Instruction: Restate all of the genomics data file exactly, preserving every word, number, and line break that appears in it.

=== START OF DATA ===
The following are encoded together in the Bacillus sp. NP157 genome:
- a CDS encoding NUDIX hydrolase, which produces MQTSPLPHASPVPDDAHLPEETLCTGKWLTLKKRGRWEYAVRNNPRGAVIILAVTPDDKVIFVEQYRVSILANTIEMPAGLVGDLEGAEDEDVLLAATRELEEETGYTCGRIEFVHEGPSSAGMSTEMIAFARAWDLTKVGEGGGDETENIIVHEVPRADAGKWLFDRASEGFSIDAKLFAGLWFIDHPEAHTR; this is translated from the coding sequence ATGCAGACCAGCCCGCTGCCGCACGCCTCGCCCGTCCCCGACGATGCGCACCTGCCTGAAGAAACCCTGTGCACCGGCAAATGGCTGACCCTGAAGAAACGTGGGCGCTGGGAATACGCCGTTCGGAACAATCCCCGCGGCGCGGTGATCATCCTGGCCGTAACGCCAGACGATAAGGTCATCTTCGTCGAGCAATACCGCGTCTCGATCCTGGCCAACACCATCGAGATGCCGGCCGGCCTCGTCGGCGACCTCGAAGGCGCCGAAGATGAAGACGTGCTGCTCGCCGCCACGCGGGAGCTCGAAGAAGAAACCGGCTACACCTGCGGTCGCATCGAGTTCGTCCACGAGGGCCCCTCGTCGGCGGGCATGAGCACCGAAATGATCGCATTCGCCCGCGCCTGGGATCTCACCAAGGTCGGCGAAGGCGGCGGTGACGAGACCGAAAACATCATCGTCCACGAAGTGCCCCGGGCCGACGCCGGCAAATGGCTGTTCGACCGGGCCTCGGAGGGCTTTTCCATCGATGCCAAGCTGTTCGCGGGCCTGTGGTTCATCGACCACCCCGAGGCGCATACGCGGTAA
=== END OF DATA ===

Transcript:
The following are encoded together in the Bacillus sp. NP157 genome:
- a CDS encoding NUDIX hydrolase, which produces MQTSPLPHASPVPDDAHLPEETLCTGKWLTLKKRGRWEYAVRNNPRGAVIILAVTPDDKVIFVEQYRVSILANTIEMPAGLVGDLEGAEDEDVLLAATRELEEETGYTCGRIEFVHEGPSSAGMSTEMIAFARAWDLTKVGEGGGDETENIIVHEVPRADAGKWLFDRASEGFSIDAKLFAGLWFIDHPEAHTR; this is translated from the coding sequence ATGCAGACCAGCCCGCTGCCGCACGCCTCGCCCGTCCCCGACGATGCGCACCTGCCTGAAGAAACCCTGTGCACCGGCAAATGGCTGACCCTGAAGAAACGTGGGCGCTGGGAATACGCCGTTCGGAACAATCCCCGCGGCGCGGTGATCATCCTGGCCGTAACGCCAGACGATAAGGTCATCTTCGTCGAGCAATACCGCGTCTCGATCCTGGCCAACACCATCGAGATGCCGGCCGGCCTCGTCGGCGACCTCGAAGGCGCCGAAGATGAAGACGTGCTGCTCGCCGCCACGCGGGAGCTCGAAGAAGAAACCGGCTACACCTGCGGTCGCATCGAGTTCGTCCACGAGGGCCCCTCGTCGGCGGGCATGAGCACCGAAATGATCGCATTCGCCCGCGCCTGGGATCTCACCAAGGTCGGCGAAGGCGGCGGTGACGAGACCGAAAACATCATCGTCCACGAAGTGCCCCGGGCCGACGCCGGCAAATGGCTGTTCGACCGGGCCTCGGAGGGCTTTTCCATCGATGCCAAGCTGTTCGCGGGCCTGTGGTTCATCGACCACCCCGAGGCGCATACGCGGTAA